Prosperity, Cities & Urbanisation, Planet, Asia Pacific

Human-centered design: Putting people at the heart of urban transport infrastructure planning

Asian Development Blog | Jan 23, 2019


This article was originally published by Asian Development Blog and is republished with permission.

Visiting Gui’an, the capital of Guizhou province in the People’s Republic of China (PRC), makes you feel like you’ve stepped into a time-lapse film about structural transformation.

Farming villages are giving way to high rises. Hundreds of tech firms—including giants like Alibaba—have set up shop in recent years, drawing in talent from across the country. Former farmers are retraining to take up jobs in the services sector.

Historically among the poorest provinces in the PRC, Guizhou has the ambition to become the country’s data valley by 2020. The contrast between old and new is starkest in Gui’an New District, which is projected to become the heart of Guizhou’s tech hub. ADB is helping the government develop an intelligent transport system (ITS) and sustainable transport infrastructure to make public transport enticing for all, averting the fate of many cities that are choking in traffic.

Our challenge was to design a transport system that is inclusive of the whole spectrum of users – from tech-savvy digital natives to elderly people with limited mobility and IT literacy.

We used human-centered design to better understand people’s mobility needs. Human-centered design (sometimes also called design thinking) is a tried and tested innovation methodology that grew out of Silicon Valley. It has inspired now ubiquitous products such as the mouse, originally designed for Apple in 1980.

Human-centered design puts an emphasis on understanding user needs – both explicit and latent. Insights from conversations with users become the basis for exploring innovation opportunities. For example, design researchers observed that people tend to round up decimals when writing cheques to make addition easier. This inspired a service that rounds up debit card purchases to the nearest dollar, and then transfers the difference into a savings account.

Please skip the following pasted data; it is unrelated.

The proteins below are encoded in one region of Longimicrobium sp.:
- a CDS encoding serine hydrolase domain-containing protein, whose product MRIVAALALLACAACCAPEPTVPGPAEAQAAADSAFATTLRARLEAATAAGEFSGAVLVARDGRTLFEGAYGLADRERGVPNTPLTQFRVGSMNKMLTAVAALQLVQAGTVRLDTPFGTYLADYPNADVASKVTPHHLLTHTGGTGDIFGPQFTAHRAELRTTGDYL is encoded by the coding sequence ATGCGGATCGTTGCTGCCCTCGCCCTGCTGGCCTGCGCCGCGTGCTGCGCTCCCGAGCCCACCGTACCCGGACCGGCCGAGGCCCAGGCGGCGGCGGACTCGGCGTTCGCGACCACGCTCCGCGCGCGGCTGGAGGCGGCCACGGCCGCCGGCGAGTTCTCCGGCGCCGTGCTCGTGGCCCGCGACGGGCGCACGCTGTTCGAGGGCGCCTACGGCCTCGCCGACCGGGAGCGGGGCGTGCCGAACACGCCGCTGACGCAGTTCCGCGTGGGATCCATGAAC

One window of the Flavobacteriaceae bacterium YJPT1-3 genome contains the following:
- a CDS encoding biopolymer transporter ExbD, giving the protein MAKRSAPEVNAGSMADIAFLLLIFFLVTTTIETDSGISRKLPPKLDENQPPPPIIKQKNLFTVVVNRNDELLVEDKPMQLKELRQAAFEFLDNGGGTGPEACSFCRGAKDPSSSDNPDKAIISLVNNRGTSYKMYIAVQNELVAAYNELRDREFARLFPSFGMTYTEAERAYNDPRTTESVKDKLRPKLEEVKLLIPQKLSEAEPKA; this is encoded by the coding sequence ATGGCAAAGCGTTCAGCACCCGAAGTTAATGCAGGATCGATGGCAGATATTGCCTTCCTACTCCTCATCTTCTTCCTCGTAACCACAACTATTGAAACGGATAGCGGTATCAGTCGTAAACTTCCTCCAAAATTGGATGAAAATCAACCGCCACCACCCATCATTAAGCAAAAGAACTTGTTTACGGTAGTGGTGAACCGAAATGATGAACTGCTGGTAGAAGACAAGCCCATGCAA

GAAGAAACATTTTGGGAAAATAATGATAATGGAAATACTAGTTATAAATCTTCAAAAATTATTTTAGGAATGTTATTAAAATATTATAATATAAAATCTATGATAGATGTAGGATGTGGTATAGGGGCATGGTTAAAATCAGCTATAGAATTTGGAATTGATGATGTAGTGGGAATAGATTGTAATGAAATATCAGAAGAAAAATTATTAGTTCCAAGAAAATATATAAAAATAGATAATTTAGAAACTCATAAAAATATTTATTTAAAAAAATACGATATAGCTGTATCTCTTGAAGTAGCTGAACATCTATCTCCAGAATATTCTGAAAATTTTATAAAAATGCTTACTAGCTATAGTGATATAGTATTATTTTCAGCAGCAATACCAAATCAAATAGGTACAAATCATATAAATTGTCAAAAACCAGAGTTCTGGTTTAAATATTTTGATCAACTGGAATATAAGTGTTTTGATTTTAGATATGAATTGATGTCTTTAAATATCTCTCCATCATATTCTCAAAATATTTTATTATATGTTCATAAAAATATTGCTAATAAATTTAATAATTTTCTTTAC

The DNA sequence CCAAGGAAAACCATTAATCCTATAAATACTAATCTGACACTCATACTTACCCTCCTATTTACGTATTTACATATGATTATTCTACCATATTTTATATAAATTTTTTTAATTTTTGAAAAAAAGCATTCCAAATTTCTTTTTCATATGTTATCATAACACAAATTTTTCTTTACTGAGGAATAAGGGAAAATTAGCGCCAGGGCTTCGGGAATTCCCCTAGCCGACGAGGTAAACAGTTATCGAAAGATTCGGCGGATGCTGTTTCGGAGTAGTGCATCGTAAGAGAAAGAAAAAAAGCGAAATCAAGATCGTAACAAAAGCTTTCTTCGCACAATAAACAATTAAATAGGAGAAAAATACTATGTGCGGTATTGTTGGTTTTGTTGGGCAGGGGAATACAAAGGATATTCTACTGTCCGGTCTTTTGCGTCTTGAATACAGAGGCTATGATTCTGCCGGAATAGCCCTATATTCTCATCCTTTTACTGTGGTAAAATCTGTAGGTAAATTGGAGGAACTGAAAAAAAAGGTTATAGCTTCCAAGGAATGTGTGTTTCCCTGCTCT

Promising ideas are brought to life as quick-and-dirty prototypes, which are then tested and refined. Development practitioners will recognize participatory principles in the design thinking toolbox, repackaged into an agile problem-solving process.

To understand user needs, we talked to a variety of people in Gui’an about how and what transport they used, which sparked dozens of ideas for small tweaks that could make public transport more user-friendly for everyone. We will experiment with fold-away seating for toddlers on buses, or an app that helps elderly people navigate the city safely by notifying family members when planned journeys go off-track.

Perhaps most importantly, our conversations revealed that physical mobility is closely bound up with social and economic mobility in people’s minds.

While the breakneck pace of change has unleashed a lot of optimism in Gui’an, there is also concern about the digital divide and the future of work. Digital services provide unparalleled convenience for most people, but risk excluding those with low levels of IT literacy. At the same time there is concern about how automation and artificial intelligence will affect wages and jobs, especially for people with low levels of education.

To help tackle these challenges, the project will run a series of “inclusion hackathons,” events where computer programmers and other experts come together to develop apps and services focused on social inclusion and mobility, drawing on data from the ITS.

The project will also leverage the ITS to organize coding camps for school aged girls during their summer break. We hope this will motivate girls to pursue STEM education and careers, contributing to closing the digital gender gap.

We are eager to see how the project evolves as the collaboration with our partners in Gui’an continues. So far, our experiment with design thinking has left us feeling optimistic about its potential to put people’s needs at the heart of infrastructure development, and to help us work more collaboratively across sectors.

We hope that we can continue to experiment with human-centered design and expand its application to other infrastructure projects in Asia and the Pacific.

By Susan Lim and Alessandra Heinemann


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